Rigging is difficult enough for the inexperienced let alone double rigging. These three models all have double flying wires which if not done properly will detract from the overall look of the finished aircraft. They are lovely kits to build and make to be a fantastic looking model but a fair amount of modelling skills will be necessary to achieve the desired look. The Spad, having 4 sets of struts, means double the amount of rigging and with only a small distance between the upper and lower wing makes this a difficult aircraft to rig. The Sopwith Pup, an absolutely beautiful model, has double flying wires so again, the rigging task is made just that little bit more difficult. The SE.5a by Roden is a great kit, built OOB makes up to be a good looking model, but there is plenty of scope to add your own details or after market PE sets. This plane also has double flying wires so moderate to average modelling skills would be required to accomplish a respectable result. You must also remember that nearly all the models listed have rigging on the undercarriage and tailplane, plus there is the control rigging, elevator, rudder and ailerons.

The WNW LVG is again another brilliant kit, relatively easy to build because of the perfect fitment of parts. Detailed to a high standard this is another user friendly kit aimed not only at the experienced modeller but also the not so experienced. There is quite a bit of rigging but should prove no problems if you have rigged other Bi-planes previously.

The WNW Bristol F. 2b, like the other WNW kits is brilliant. Rigging is quite complicated and requires plenty of previous rigging experience, there is a lot of it. The control cable rigging is also a challenge, it too is double cables but this time with turnbuckles, see here. This is another user friendly kit. Full build log can be found here.

This is the Roden DH-2, the feature photo on my home page. This is definitely not a kit for the beginner, it has a few inbuilt flaws which require pretty good modelling skills to rectify, it is lacking certain details which can be manufactured but you need some experience to achieve that, but most importantly, the rigging. The rigging is extremely complicated and it is essential that you have a rigging diagram to follow.

The wing struts and the tail booms are very flimsy so require very careful handling when performing the rigging operation. It does build up to be a beautiful looking model and would compliment any WW1 aircraft display cabinet, but leave this one until last, gain as much experience as possible then when you feel confident enough you can tackle this one.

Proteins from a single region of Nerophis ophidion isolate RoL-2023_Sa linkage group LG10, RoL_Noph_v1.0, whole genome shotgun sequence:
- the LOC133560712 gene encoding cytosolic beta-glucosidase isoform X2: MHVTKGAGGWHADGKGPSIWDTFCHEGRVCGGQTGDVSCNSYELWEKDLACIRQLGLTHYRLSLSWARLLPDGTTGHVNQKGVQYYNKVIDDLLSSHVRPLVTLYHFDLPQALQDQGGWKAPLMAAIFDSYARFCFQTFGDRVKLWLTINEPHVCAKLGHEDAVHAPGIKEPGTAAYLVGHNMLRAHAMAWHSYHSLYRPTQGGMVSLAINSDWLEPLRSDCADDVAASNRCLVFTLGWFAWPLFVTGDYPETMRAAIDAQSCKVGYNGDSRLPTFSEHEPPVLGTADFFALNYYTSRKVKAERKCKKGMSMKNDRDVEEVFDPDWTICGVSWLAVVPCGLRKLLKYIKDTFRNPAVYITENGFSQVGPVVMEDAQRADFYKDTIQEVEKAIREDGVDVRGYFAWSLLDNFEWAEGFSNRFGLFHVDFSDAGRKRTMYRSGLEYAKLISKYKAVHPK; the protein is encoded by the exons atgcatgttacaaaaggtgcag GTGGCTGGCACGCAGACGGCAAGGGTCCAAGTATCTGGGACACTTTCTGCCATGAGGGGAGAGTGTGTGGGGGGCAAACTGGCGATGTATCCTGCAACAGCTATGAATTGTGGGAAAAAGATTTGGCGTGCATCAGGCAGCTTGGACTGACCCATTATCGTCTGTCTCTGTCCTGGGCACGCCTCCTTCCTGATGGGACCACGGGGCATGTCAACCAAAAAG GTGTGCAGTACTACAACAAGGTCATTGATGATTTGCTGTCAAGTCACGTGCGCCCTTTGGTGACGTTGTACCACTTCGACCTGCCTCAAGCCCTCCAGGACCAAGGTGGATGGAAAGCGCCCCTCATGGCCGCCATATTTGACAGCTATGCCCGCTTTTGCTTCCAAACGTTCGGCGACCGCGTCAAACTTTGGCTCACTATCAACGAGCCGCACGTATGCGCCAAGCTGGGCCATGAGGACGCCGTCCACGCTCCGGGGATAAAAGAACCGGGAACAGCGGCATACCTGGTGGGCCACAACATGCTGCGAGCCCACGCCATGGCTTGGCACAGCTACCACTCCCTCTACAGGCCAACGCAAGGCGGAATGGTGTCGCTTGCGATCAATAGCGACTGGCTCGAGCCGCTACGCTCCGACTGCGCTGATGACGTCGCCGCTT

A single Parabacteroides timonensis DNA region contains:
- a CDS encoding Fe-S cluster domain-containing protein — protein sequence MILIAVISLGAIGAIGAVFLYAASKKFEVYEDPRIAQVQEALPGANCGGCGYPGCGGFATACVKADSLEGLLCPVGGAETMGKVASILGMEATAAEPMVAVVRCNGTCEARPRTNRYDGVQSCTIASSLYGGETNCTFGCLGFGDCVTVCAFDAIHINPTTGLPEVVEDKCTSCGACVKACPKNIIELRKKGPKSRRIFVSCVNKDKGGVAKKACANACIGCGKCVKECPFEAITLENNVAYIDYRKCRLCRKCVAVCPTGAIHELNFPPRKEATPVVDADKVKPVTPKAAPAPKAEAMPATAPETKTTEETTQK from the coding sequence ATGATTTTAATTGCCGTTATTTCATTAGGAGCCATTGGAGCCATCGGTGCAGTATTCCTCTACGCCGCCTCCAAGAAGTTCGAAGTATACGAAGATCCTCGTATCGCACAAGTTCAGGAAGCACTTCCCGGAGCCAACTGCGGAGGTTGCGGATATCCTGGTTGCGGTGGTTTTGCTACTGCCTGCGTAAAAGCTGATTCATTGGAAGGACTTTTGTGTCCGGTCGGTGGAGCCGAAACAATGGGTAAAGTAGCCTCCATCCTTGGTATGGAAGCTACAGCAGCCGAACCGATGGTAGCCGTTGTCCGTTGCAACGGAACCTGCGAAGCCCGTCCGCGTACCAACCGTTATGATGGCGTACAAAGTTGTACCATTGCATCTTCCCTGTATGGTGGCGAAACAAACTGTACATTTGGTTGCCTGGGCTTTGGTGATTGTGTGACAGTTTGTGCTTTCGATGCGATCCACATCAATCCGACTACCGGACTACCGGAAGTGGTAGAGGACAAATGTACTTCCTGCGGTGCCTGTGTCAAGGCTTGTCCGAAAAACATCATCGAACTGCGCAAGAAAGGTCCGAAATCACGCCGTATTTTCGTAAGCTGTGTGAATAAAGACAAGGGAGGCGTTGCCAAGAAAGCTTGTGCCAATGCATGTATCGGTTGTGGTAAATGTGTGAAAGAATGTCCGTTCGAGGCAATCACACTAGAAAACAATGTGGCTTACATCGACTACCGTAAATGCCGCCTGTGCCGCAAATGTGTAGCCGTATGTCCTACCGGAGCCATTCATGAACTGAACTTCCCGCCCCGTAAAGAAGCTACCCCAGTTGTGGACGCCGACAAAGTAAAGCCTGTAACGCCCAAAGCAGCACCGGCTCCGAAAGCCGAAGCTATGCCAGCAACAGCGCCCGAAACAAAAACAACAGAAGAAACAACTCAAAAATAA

There are many more 1:32 scale WW1 aircraft kits out there that all have their place somewhere in my list. What you have read here is my opinion only, others may think differently on what should be on top of the list as far as your first WW1 aircraft model, but with my experience I feel the list is pretty accurate.

What ever kit you decide to build the most important thing is to have fun doing it.

Below are some photos of the completed models listed above. I prefer to build my models OOB (out of the box) and only add small amounts of detail from materials I have on hand. For those wishing to add PE (photo etched) sets there are plenty available as after market accessories. A lot more kits are now being released with PE included with the kit, I think this will be a trend that will see complete PE sets with every kit soon. Modellers are demanding top quality, highly detailed and more sophisticated kits these days so the manufacturers are producing these kits to suit the modellers wants and needs.

De Havilland DH-2
Albatros D.III
Morane Saulnier
Fokker Dr.I
Pfalz D.III
Sopwith Camel
Junkers J.I
Nieuport 17
Bristol F.2b
All these models are my own work using the techniques found throughout this web site

Here is just a small selection of photos of what can be done to enhance the kits with some simple added detail. I prefer to make all my own detailed parts instead of buying after market accessories, most of what you see here are made from scrap bits and pieces. I like using brass tube which is available in a variety of sizes and is inexpensive, it can be used for a multitude of applications from inside the cockpit, engine detailing and undercarriage. My main use of the brass tube is for making rigging turnbuckles. Collect as much copper wire as you can and store for later use. Any type of multi strand electrical cable, once stripped, will reveal large amounts of fine copper wire which can be used for just about anything, the range of wire sizes is nearly endless.

Starting with a basic WW1 aircraft kit try adding just small amounts of detail, don’t go overboard with your first attempt. You will find that even the smallest added detail will change the appearance of your model. As you gain more experience and learn how to manufacture small detailed parts, each model will become more and more detail. Cross referencing with books, net downloads, photos and any other material you can find will allow you to make just about anything which was on the real aeroplane but lacking with the kits. You will be surprised how such a small hand made item will alter the look of the model, making it look more realistic and adding a great talking point when viewed by admirers.

The main requirement needed when making the tiny little bits and pieces is patience, if you mess up making a part, throw it away and start again. Each time you try it adds to the experience you will gain. But most of all, have fun doing it, it is a great hobby and WW1 aircraft are a fascinating subject, kit manufacturers are now realising that there IS a market for 1:32 scale WW1 aircraft kits so hopefully in the near future there will be an abundance of these kits available.